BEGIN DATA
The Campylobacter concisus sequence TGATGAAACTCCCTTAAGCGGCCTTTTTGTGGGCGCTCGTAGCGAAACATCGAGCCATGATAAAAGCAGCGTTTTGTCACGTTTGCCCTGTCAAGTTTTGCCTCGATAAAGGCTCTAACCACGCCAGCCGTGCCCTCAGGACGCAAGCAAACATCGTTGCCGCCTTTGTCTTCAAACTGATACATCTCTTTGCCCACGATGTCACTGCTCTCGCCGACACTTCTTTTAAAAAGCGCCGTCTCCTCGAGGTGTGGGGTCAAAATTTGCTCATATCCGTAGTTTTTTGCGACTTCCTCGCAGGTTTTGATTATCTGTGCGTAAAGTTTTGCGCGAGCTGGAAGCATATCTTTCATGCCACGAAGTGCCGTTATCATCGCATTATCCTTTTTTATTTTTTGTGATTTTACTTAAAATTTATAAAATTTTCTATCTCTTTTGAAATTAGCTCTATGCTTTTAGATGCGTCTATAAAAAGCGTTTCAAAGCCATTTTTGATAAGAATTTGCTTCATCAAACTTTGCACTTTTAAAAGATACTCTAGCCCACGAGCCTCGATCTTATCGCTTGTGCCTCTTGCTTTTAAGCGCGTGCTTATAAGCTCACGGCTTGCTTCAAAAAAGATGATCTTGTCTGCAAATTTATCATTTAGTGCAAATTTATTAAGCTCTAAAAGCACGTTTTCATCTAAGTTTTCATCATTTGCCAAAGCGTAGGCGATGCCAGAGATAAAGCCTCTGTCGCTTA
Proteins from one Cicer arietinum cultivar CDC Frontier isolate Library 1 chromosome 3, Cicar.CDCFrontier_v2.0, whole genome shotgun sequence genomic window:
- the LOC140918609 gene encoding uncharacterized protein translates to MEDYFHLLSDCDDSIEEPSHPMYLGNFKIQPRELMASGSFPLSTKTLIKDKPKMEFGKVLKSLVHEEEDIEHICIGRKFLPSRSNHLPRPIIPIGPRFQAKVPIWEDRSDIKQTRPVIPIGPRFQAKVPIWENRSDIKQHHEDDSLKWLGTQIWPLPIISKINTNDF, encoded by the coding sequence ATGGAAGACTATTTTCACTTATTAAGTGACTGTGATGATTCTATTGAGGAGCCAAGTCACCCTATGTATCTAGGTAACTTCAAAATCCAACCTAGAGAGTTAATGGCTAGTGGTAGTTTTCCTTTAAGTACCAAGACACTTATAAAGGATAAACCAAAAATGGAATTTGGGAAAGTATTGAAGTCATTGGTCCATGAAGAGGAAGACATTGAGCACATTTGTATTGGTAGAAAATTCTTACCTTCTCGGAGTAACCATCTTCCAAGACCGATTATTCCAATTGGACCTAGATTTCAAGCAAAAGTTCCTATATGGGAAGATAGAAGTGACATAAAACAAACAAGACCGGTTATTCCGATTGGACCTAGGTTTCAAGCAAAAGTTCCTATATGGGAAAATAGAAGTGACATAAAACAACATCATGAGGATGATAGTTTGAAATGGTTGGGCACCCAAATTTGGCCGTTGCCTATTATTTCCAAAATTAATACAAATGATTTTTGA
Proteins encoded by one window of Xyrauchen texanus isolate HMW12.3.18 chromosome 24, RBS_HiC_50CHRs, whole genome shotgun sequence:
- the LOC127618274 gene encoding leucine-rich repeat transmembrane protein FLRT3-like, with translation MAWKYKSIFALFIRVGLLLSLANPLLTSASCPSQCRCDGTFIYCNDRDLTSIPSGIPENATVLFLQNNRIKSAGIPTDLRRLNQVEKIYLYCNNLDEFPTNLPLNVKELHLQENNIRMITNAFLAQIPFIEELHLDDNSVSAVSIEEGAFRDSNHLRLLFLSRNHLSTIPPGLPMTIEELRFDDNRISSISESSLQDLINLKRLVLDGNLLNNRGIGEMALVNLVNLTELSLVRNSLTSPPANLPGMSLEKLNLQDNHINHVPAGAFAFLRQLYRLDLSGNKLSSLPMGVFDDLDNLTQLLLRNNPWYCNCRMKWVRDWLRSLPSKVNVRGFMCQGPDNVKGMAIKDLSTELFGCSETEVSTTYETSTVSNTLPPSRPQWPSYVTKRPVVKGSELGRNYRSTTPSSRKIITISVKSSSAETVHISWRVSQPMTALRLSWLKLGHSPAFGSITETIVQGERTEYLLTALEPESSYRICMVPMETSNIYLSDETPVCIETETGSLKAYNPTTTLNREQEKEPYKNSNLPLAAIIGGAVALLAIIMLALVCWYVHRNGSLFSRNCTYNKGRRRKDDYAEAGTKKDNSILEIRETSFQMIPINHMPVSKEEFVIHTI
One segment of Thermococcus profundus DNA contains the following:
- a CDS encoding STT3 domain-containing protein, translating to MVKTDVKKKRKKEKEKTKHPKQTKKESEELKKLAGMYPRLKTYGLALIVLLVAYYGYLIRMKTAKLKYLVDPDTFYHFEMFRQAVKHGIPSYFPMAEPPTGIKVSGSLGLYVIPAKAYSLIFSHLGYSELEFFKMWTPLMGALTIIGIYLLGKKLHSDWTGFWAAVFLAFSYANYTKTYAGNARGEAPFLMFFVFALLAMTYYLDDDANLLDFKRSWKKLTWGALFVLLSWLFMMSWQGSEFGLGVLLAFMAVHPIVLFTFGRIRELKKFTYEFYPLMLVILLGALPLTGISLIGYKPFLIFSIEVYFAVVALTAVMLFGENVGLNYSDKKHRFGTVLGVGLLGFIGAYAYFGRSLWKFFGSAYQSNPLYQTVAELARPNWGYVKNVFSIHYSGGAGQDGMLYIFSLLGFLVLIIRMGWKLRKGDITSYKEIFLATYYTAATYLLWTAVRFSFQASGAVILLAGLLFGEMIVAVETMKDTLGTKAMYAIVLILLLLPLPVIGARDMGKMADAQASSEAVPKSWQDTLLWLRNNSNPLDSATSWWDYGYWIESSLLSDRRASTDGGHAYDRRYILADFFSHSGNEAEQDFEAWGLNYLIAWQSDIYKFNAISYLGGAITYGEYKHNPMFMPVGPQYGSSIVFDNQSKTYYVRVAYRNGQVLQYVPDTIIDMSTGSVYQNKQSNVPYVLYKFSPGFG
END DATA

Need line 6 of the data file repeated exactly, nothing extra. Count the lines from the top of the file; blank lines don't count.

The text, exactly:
One segment of Thermococcus profundus DNA contains the following: